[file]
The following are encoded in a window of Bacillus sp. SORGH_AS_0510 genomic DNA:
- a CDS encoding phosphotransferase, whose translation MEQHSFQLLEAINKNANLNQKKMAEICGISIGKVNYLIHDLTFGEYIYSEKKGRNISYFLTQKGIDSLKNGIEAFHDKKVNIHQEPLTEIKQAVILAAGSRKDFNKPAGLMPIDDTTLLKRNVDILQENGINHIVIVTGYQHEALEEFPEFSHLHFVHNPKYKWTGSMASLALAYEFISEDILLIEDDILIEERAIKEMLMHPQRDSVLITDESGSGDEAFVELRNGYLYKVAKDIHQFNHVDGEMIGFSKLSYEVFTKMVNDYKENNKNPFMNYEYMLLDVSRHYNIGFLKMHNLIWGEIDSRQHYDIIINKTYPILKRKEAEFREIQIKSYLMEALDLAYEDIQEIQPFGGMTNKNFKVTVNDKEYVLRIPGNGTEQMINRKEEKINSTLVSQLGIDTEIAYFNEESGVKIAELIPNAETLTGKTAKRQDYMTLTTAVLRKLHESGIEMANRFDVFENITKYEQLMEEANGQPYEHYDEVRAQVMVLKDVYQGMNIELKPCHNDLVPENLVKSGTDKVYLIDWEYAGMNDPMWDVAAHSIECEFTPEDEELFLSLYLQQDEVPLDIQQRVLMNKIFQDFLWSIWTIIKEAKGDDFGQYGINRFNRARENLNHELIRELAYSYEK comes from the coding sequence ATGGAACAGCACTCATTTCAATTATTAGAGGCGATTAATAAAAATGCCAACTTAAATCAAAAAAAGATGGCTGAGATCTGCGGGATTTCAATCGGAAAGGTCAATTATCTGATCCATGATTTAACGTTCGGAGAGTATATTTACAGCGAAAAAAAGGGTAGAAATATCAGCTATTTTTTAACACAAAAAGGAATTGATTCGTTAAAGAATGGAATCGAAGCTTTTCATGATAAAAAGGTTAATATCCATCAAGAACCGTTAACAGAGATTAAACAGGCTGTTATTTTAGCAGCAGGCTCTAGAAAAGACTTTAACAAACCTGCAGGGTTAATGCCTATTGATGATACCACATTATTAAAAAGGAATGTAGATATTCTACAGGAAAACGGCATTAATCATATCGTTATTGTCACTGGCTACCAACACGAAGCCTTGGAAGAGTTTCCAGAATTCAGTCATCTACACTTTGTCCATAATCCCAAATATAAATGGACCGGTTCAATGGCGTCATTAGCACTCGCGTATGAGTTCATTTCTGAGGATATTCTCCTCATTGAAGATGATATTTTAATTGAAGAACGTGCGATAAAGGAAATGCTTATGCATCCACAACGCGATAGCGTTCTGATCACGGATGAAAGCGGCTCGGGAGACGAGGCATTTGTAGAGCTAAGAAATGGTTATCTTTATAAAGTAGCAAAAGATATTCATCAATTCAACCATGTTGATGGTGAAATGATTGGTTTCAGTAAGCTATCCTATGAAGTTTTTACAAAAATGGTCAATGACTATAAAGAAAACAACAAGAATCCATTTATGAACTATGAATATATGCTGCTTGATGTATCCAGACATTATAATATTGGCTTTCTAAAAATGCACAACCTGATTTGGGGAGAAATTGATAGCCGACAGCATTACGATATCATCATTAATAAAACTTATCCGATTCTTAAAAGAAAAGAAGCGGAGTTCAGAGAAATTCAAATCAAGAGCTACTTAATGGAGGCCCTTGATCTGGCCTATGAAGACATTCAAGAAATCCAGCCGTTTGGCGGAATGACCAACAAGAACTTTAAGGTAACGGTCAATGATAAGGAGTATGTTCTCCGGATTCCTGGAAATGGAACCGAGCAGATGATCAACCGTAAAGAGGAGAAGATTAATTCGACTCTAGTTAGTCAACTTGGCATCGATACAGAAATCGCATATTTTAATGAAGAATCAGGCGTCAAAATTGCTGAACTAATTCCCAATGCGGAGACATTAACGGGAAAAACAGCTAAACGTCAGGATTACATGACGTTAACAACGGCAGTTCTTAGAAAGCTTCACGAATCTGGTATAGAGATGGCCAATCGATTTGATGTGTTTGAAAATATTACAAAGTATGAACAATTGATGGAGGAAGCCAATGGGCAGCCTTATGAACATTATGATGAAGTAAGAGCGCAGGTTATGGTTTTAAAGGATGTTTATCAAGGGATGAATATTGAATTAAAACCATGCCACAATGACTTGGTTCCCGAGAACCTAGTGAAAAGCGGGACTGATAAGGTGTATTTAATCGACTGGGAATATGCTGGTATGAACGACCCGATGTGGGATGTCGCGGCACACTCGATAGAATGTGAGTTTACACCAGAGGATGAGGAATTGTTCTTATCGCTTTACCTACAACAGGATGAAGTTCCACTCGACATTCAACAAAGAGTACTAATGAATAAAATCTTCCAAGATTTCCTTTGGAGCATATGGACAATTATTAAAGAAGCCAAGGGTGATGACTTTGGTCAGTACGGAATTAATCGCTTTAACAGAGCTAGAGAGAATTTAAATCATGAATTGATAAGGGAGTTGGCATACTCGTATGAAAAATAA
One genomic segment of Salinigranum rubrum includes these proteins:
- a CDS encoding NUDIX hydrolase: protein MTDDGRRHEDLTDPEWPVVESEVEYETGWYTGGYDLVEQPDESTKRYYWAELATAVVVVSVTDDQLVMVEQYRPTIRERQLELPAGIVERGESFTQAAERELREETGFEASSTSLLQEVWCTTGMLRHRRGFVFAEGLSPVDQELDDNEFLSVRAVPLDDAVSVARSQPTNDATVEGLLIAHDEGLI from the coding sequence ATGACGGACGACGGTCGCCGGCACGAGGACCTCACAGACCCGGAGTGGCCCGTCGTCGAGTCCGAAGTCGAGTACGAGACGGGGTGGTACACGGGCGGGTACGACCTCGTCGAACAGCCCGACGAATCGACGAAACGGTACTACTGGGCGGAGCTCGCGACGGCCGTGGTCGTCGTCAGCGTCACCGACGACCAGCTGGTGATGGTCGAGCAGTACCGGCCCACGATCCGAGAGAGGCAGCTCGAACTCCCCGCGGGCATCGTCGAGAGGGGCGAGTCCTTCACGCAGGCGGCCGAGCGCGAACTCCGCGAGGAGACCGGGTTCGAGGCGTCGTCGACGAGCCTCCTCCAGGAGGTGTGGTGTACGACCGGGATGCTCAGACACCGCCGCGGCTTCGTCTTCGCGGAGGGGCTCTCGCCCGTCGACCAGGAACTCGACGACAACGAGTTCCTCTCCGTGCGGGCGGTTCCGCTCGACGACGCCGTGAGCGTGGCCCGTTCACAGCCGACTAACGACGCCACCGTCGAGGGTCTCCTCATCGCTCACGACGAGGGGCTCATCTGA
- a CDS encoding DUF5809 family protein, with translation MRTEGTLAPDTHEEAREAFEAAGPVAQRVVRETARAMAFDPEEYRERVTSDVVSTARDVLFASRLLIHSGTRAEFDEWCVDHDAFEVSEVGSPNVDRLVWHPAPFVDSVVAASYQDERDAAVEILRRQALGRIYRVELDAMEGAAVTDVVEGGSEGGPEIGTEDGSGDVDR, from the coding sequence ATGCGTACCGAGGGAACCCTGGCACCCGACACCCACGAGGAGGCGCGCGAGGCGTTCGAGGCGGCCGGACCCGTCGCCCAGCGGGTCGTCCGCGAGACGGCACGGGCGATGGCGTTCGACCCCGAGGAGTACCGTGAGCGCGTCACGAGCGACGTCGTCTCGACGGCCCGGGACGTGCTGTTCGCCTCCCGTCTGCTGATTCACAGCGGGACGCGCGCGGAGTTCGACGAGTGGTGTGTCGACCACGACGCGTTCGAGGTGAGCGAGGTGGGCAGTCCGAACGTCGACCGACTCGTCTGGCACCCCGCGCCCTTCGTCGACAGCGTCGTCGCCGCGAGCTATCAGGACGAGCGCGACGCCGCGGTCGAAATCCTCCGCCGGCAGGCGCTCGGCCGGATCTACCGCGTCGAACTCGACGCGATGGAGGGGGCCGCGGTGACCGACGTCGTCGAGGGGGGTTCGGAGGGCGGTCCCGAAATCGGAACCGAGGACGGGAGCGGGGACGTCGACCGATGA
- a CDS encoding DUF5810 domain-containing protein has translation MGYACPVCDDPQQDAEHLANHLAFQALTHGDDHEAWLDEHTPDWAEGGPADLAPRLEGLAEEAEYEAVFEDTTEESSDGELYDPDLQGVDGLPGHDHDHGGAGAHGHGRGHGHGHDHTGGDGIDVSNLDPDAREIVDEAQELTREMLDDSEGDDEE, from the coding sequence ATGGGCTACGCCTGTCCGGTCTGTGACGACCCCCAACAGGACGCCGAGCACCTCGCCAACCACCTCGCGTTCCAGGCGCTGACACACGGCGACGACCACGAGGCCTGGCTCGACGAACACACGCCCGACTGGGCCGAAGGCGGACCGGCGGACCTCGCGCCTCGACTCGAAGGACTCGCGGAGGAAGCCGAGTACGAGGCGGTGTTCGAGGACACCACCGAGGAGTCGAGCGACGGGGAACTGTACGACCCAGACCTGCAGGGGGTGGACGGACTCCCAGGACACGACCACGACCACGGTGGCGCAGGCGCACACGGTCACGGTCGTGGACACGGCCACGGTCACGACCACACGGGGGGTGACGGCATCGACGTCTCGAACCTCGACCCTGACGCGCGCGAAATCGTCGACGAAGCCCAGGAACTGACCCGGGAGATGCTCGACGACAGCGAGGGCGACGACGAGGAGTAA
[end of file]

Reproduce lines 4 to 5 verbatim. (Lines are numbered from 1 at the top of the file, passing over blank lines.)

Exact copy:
- a CDS encoding NUDIX hydrolase: protein MTDDGRRHEDLTDPEWPVVESEVEYETGWYTGGYDLVEQPDESTKRYYWAELATAVVVVSVTDDQLVMVEQYRPTIRERQLELPAGIVERGESFTQAAERELREETGFEASSTSLLQEVWCTTGMLRHRRGFVFAEGLSPVDQELDDNEFLSVRAVPLDDAVSVARSQPTNDATVEGLLIAHDEGLI from the coding sequence ATGACGGACGACGGTCGCCGGCACGAGGACCTCACAGACCCGGAGTGGCCCGTCGTCGAGTCCGAAGTCGAGTACGAGACGGGGTGGTACACGGGCGGGTACGACCTCGTCGAACAGCCCGACGAATCGACGAAACGGTACTACTGGGCGGAGCTCGCGACGGCCGTGGTCGTCGTCAGCGTCACCGACGACCAGCTGGTGATGGTCGAGCAGTACCGGCCCACGATCCGAGAGAGGCAGCTCGAACTCCCCGCGGGCATCGTCGAGAGGGGCGAGTCCTTCACGCAGGCGGCCGAGCGCGAACTCCGCGAGGAGACCGGGTTCGAGGCGTCGTCGACGAGCCTCCTCCAGGAGGTGTGGTGTACGACCGGGATGCTCAGACACCGCCGCGGCTTCGTCTTCGCGGAGGGGCTCTCGCCCGTCGACCAGGAACTCGACGACAACGAGTTCCTCTCCGTGCGGGCGGTTCCGCTCGACGACGCCGTGAGCGTGGCCCGTTCACAGCCGACTAACGACGCCACCGTCGAGGGTCTCCTCATCGCTCACGACGAGGGGCTCATCTGA
- a CDS encoding DUF5809 family protein, with translation MRTEGTLAPDTHEEAREAFEAAGPVAQRVVRETARAMAFDPEEYRERVTSDVVSTARDVLFASRLLIHSGTRAEFDEWCVDHDAFEVSEVGSPNVDRLVWHPAPFVDSVVAASYQDERDAAVEILRRQALGRIYRVELDAMEGAAVTDVVEGGSEGGPEIGTEDGSGDVDR, from the coding sequence ATGCGTACCGAGGGAACCCTGGCACCCGACACCCACGAGGAGGCGCGCGAGGCGTTCGAGGCGGCCGGACCCGTCGCCCAGCGGGTCGTCCGCGAGACGGCACGGGCGATGGCGTTCGACCCCGAGGAGTACCGTGAGCGCGTCACGAGCGACGTCGTCTCGACGGCCCGGGACGTGCTGTTCGCCTCCCGTCTGCTGATTCACAGCGGGACGCGCGCGGAGTTCGACGAGTGGTGTGTCGACCACGACGCGTTCGAGGTGAGCGAGGTGGGCAGTCCGAACGTCGACCGACTCGTCTGGCACCCCGCGCCCTTCGTCGACAGCGTCGTCGCCGCGAGCTATCAGGACGAGCGCGACGCCGCGGTCGAAATCCTCCGCCGGCAGGCGCTCGGCCGGATCTACCGCGTCGAACTCGACGCGATGGAGGGGGCCGCGGTGACCGACGTCGTCGAGGGGGGTTCGGAGGGCGGTCCCGAAATCGGAACCGAGGACGGGAGCGGGGACGTCGACCGATGA